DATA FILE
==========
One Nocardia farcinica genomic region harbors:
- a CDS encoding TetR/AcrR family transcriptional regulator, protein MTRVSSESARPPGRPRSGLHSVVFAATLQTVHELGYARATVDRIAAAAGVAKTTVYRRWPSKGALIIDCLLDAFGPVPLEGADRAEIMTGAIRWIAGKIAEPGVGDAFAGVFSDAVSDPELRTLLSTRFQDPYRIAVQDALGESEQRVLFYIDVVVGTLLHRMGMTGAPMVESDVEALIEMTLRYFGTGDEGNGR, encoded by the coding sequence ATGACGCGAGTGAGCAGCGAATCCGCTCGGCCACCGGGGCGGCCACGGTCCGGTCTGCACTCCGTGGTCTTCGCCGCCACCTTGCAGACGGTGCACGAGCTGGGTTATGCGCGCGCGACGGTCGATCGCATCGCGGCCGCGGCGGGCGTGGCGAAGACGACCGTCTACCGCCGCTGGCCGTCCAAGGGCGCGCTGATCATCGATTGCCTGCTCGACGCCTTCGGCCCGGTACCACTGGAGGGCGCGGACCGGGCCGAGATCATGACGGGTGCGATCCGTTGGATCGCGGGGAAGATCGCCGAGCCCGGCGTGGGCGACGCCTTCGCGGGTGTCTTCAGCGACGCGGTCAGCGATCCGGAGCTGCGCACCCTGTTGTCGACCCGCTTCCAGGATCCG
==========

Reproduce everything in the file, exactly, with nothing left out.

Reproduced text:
One Nocardia farcinica genomic region harbors:
- a CDS encoding TetR/AcrR family transcriptional regulator, protein MTRVSSESARPPGRPRSGLHSVVFAATLQTVHELGYARATVDRIAAAAGVAKTTVYRRWPSKGALIIDCLLDAFGPVPLEGADRAEIMTGAIRWIAGKIAEPGVGDAFAGVFSDAVSDPELRTLLSTRFQDPYRIAVQDALGESEQRVLFYIDVVVGTLLHRMGMTGAPMVESDVEALIEMTLRYFGTGDEGNGR, encoded by the coding sequence ATGACGCGAGTGAGCAGCGAATCCGCTCGGCCACCGGGGCGGCCACGGTCCGGTCTGCACTCCGTGGTCTTCGCCGCCACCTTGCAGACGGTGCACGAGCTGGGTTATGCGCGCGCGACGGTCGATCGCATCGCGGCCGCGGCGGGCGTGGCGAAGACGACCGTCTACCGCCGCTGGCCGTCCAAGGGCGCGCTGATCATCGATTGCCTGCTCGACGCCTTCGGCCCGGTACCACTGGAGGGCGCGGACCGGGCCGAGATCATGACGGGTGCGATCCGTTGGATCGCGGGGAAGATCGCCGAGCCCGGCGTGGGCGACGCCTTCGCGGGTGTCTTCAGCGACGCGGTCAGCGATCCGGAGCTGCGCACCCTGTTGTCGACCCGCTTCCAGGATCCG